"When we come to Macau, we see potential in gaming," Francis Lui, Galaxy's deputy chairman, told Reuters in an interview. "If you add entertainment with the gaming industry together you can certainly see a super industry."
"I would not expect the share price performance to be comparable with last year but I would still foresee there would be a decent amount of growth," said Victor Yip, gaming analyst at UOB Kay Hian in Hong Kong.
With four Macau properties, Sands China raked in more revenue last year than all of the Las Vegas strip. Its shares have surged more than six-fold from their IPO price in 2009 and doubled since the last big casino opening in 2012.
While all operators in Macau are blessed with surging demand, analysts have become more selective as gaming revenue growth starts to mature.
Sands, which has more hotel rooms than the other gaming operators combined, remains a popular pick with 22 of 25 analysts awarding it a "buy" or "strong buy" rating, according to Thomson Reuters data
Galaxy is slightly less popular among analysts due to a more expensive valuation, with 20 of 26 giving it a "buy" or "strong buy" rating. Its shares, however, have surged more than 350 percent since their launch in 2011, valuing it at $40 billion.
Several factors, however, clouding the outlook for all casino operators in Macau. Slowing economic and credit growth in China may pinch high-rollers and there is uncertainty over gaming license renewals due in 2020.
Macau, one of the world's fastest growing economies for the last three years, is the only place in China where citizens can legally gamble in casinos. Located on China's southern coast, Macau gaming revenues last year were nearly three times greater than Las Vegas, Australia and Singapore combined.
Some 29 million people visited the semi-autonomous zone in 2013, and new rail and bridge connections to Hong Kong and mainland China are expected to increase those numbers. New hotel rooms opening by 2017 will double current capacity.
The bulk of Macau's 35 existing casinos lie on the former Portuguese colony's tiny peninsula, whose skyline was dominated for years by the fluorescent, onion-shaped casino of SJM Holdings Ltd, owned by the family of Macau kingpin Stanley Ho. Lack of space led developers to reclaim land for Cotai.
SJM and Sands dominate the gambling scene in Macau, together accounting for nearly half of total gaming revenues that stood at $4.8 billion in February.
But competition is expected to heat up as other casino operators expand their portfolios, potentially crimping profits.
You pasted the same thing twice; Yahoo cut it off in the same spot, and missed both the original quotes and the updated ones. Here's the rest of the story:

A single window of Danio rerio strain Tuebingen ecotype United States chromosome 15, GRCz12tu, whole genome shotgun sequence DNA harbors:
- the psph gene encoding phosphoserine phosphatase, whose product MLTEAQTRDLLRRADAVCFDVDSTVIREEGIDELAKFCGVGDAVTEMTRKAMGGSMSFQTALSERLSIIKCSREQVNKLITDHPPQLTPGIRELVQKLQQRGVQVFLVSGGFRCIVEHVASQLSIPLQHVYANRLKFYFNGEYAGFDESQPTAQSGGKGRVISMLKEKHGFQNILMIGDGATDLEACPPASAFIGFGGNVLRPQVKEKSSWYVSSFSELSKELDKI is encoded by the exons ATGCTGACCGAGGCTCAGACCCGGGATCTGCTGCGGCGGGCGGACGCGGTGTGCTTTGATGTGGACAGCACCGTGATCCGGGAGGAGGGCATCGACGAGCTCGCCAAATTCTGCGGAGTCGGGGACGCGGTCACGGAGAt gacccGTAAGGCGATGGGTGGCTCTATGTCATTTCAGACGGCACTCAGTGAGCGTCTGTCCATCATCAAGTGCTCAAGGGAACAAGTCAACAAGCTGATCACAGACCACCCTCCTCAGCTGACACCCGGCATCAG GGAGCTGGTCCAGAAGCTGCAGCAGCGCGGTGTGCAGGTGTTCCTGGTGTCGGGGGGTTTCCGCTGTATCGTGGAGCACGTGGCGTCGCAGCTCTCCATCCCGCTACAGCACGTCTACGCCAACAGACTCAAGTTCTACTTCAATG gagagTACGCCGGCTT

Galaxy, owned by Hong Kong construction tycoon Lui Che Woo, has the largest plot of land on Cotai and will still have half the area left to build on after its new resort opens next year.
Sands, in contrast, will use up the last of its Macau land for its Parisian complex, slated to open at the end of 2015.
"Sands has had a great run here with the last property to open...Clearly from the beginning of next year it is going to get tougher from a competitive standpoint," said Philip Tulk, who tracks gaming companies at Standard Chartered in Hong Kong.
Adelson, in an email to Reuters, brushed aside the competition, saying Sands China was still the dominant player in Cotai, a strip he said he created.
"I was the visionary," Adelson said of Cotai. "I filled in the swamp and the bay, and was the first company to build there."
"There is not enough land left anywhere in Cotai to catch up to the number of hotel rooms that SCL (Sands China Limited) has. Galaxy doesn't have enough land to even equal our Sands Cotai Central, which has 6,000 rooms."
Abu Dhabi is setting up a turn and burn, and then Rory will take the company into bankruptcy.
You will be the one paying them off, then holding the bag.
You keep calling the truth a lie. That adds up. The prosecutor will slam a fat file down on your head when you're being tried for fraud.
Intel will not permit Abu Dhabi to own AMD so long as AMD is party to a cross-license.
They and the Department of Defense will ensure that does not happen.
If Abu Dhabi does try to get actual control of AMD, it will be with full knowledge that they will never own any products with x86 in them. And possibly none capable of being turned into a supercomputer, due to ITAR restrictions, and that includes ATI graphics cores.
Just what, then, would Abu Dhabi own? A half-designed ARM core with no graphics component.
And the 64-bit version of _that_ may be ITAR restricted. Depends on its FPU.
So I reiterate my earlier summation: Abu Dhabi exercised its warrants in order to start selling off the shares at the last chance it has to do so before the management of the company buries it under a Chapter of the bankruptcy code (USC 11, chapter 7 Liquidation or 11 Reorganization, for those playing the home game).
First you clowns were diluted by the issuance at zero additional influx of cash, then you will soak up those shares by buying them at ridiculous prices, then you will see those shares vaporized by a rubber stamp in a county clerk's office.